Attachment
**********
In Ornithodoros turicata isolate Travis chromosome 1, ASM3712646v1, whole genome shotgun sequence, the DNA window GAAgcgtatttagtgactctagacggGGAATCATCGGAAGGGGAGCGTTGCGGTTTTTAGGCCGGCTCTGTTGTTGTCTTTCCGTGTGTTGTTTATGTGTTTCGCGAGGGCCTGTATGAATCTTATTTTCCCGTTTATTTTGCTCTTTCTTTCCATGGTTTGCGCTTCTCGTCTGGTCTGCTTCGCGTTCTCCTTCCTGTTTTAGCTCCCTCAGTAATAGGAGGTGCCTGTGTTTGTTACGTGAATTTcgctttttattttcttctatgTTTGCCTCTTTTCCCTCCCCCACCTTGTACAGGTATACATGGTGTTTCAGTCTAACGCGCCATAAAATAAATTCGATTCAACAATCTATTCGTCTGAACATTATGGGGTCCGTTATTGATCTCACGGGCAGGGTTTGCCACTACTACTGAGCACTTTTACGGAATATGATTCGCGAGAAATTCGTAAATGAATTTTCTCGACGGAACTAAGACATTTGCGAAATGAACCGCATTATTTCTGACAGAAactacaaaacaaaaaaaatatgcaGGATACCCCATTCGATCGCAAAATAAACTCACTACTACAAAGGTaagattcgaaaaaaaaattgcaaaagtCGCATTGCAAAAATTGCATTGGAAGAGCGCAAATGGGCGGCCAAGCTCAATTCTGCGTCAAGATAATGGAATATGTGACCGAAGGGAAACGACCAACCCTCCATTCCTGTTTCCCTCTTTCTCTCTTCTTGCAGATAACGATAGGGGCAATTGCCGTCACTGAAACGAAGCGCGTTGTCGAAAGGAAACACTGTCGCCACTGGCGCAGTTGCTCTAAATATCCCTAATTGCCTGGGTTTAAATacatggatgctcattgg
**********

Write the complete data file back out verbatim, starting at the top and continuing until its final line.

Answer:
In Ornithodoros turicata isolate Travis chromosome 1, ASM3712646v1, whole genome shotgun sequence, the DNA window GAAgcgtatttagtgactctagacggGGAATCATCGGAAGGGGAGCGTTGCGGTTTTTAGGCCGGCTCTGTTGTTGTCTTTCCGTGTGTTGTTTATGTGTTTCGCGAGGGCCTGTATGAATCTTATTTTCCCGTTTATTTTGCTCTTTCTTTCCATGGTTTGCGCTTCTCGTCTGGTCTGCTTCGCGTTCTCCTTCCTGTTTTAGCTCCCTCAGTAATAGGAGGTGCCTGTGTTTGTTACGTGAATTTcgctttttattttcttctatgTTTGCCTCTTTTCCCTCCCCCACCTTGTACAGGTATACATGGTGTTTCAGTCTAACGCGCCATAAAATAAATTCGATTCAACAATCTATTCGTCTGAACATTATGGGGTCCGTTATTGATCTCACGGGCAGGGTTTGCCACTACTACTGAGCACTTTTACGGAATATGATTCGCGAGAAATTCGTAAATGAATTTTCTCGACGGAACTAAGACATTTGCGAAATGAACCGCATTATTTCTGACAGAAactacaaaacaaaaaaaatatgcaGGATACCCCATTCGATCGCAAAATAAACTCACTACTACAAAGGTaagattcgaaaaaaaaattgcaaaagtCGCATTGCAAAAATTGCATTGGAAGAGCGCAAATGGGCGGCCAAGCTCAATTCTGCGTCAAGATAATGGAATATGTGACCGAAGGGAAACGACCAACCCTCCATTCCTGTTTCCCTCTTTCTCTCTTCTTGCAGATAACGATAGGGGCAATTGCCGTCACTGAAACGAAGCGCGTTGTCGAAAGGAAACACTGTCGCCACTGGCGCAGTTGCTCTAAATATCCCTAATTGCCTGGGTTTAAATacatggatgctcattgg